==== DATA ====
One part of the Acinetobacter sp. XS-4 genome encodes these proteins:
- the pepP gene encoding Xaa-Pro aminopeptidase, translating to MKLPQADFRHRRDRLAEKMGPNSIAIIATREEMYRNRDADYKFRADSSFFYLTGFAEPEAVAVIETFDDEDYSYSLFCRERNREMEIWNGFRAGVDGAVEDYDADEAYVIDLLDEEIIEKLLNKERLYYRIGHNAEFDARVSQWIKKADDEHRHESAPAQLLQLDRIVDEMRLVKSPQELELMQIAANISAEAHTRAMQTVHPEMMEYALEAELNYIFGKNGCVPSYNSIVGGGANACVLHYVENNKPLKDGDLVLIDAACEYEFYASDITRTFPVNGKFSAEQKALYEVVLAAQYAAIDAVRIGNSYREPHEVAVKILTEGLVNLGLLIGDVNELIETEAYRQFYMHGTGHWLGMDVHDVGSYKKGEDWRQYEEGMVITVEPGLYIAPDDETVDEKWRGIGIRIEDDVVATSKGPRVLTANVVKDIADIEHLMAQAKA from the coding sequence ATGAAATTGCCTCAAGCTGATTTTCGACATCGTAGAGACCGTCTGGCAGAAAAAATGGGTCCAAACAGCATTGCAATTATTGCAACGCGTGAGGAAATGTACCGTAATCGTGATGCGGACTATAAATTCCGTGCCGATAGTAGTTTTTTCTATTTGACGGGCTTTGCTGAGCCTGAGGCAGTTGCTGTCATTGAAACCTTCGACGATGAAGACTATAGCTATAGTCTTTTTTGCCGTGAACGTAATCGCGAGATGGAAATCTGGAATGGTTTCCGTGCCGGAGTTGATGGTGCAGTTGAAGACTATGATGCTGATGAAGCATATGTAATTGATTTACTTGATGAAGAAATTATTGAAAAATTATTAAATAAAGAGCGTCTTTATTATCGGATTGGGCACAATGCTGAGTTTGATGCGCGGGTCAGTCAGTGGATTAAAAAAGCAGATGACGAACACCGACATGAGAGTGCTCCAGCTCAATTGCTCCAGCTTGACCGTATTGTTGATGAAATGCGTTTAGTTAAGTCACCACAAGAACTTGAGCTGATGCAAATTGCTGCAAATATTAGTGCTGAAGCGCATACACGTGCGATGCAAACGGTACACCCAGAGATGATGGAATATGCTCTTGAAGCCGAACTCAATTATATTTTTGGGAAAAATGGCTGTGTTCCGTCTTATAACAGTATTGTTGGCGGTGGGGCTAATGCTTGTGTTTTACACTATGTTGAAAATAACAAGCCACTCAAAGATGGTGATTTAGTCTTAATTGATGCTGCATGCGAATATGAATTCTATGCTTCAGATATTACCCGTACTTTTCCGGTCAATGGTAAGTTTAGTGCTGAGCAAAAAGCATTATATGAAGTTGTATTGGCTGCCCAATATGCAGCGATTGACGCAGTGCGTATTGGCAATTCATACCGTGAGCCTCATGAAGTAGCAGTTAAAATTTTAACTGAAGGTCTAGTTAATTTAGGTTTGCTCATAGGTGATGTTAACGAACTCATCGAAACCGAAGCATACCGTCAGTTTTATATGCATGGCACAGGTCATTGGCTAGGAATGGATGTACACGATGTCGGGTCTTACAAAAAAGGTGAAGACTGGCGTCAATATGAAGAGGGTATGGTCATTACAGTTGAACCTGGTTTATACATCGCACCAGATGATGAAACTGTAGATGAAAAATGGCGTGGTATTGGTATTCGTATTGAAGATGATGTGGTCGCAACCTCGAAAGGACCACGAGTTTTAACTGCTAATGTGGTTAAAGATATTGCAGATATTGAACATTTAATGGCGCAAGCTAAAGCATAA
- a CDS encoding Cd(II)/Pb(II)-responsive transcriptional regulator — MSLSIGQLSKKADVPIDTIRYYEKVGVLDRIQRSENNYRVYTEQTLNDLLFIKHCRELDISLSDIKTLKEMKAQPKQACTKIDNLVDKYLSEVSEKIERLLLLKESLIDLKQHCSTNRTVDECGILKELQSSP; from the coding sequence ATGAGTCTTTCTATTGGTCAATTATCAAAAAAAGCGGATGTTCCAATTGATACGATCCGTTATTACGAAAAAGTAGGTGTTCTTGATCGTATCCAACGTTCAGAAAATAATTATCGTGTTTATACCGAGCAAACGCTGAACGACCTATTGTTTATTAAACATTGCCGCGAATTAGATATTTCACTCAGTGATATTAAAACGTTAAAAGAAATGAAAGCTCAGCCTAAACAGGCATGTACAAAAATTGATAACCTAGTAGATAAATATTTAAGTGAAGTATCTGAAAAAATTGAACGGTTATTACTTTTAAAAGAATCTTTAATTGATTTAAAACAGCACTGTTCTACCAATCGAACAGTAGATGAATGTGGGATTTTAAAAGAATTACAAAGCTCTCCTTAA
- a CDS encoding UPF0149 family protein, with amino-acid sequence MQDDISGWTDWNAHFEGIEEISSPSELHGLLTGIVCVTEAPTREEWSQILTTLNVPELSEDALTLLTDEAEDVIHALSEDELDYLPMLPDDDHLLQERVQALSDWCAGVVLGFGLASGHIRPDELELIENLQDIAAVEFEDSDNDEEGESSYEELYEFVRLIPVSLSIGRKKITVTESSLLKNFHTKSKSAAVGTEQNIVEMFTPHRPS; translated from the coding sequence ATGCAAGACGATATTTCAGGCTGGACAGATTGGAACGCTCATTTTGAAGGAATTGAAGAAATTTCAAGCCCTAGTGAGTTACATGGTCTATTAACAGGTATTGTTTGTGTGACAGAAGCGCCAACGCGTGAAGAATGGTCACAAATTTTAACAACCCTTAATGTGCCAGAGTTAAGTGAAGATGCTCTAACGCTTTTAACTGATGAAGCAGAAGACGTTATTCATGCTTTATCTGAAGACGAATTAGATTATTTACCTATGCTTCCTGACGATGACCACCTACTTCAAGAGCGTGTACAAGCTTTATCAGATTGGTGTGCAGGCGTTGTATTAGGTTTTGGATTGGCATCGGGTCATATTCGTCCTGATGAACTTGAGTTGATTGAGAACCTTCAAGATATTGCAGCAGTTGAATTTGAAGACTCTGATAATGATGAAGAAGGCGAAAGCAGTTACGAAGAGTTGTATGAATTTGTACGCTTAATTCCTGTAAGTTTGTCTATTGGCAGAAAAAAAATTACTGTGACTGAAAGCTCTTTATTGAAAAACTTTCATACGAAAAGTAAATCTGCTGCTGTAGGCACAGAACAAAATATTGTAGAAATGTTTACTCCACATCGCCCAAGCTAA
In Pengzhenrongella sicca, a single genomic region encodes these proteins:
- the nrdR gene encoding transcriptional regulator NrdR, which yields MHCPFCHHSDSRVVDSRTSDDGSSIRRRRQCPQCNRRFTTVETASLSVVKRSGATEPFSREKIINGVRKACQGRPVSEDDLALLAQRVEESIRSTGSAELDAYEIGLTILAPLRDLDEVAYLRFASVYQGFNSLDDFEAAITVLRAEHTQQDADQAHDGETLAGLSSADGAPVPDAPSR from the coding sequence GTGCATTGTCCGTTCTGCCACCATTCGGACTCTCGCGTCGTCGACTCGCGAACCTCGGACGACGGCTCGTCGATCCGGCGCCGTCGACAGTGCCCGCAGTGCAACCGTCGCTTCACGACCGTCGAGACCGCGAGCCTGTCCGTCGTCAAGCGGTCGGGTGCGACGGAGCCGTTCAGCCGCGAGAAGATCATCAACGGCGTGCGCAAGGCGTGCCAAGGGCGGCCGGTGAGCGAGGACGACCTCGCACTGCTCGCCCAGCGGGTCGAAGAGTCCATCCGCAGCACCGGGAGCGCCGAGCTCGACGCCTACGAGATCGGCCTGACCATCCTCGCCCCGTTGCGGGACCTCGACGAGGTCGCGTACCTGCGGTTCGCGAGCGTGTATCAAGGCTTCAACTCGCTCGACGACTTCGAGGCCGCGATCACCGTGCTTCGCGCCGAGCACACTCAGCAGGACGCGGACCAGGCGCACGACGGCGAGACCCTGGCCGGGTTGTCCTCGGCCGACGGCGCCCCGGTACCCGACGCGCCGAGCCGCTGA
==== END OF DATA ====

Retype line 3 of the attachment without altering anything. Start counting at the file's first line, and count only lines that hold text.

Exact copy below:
- a CDS encoding Cd(II)/Pb(II)-responsive transcriptional regulator — MSLSIGQLSKKADVPIDTIRYYEKVGVLDRIQRSENNYRVYTEQTLNDLLFIKHCRELDISLSDIKTLKEMKAQPKQACTKIDNLVDKYLSEVSEKIERLLLLKESLIDLKQHCSTNRTVDECGILKELQSSP; from the coding sequence ATGAGTCTTTCTATTGGTCAATTATCAAAAAAAGCGGATGTTCCAATTGATACGATCCGTTATTACGAAAAAGTAGGTGTTCTTGATCGTATCCAACGTTCAGAAAATAATTATCGTGTTTATACCGAGCAAACGCTGAACGACCTATTGTTTATTAAACATTGCCGCGAATTAGATATTTCACTCAGTGATATTAAAACGTTAAAAGAAATGAAAGCTCAGCCTAAACAGGCATGTACAAAAATTGATAACCTAGTAGATAAATATTTAAGTGAAGTATCTGAAAAAATTGAACGGTTATTACTTTTAAAAGAATCTTTAATTGATTTAAAACAGCACTGTTCTACCAATCGAACAGTAGATGAATGTGGGATTTTAAAAGAATTACAAAGCTCTCCTTAA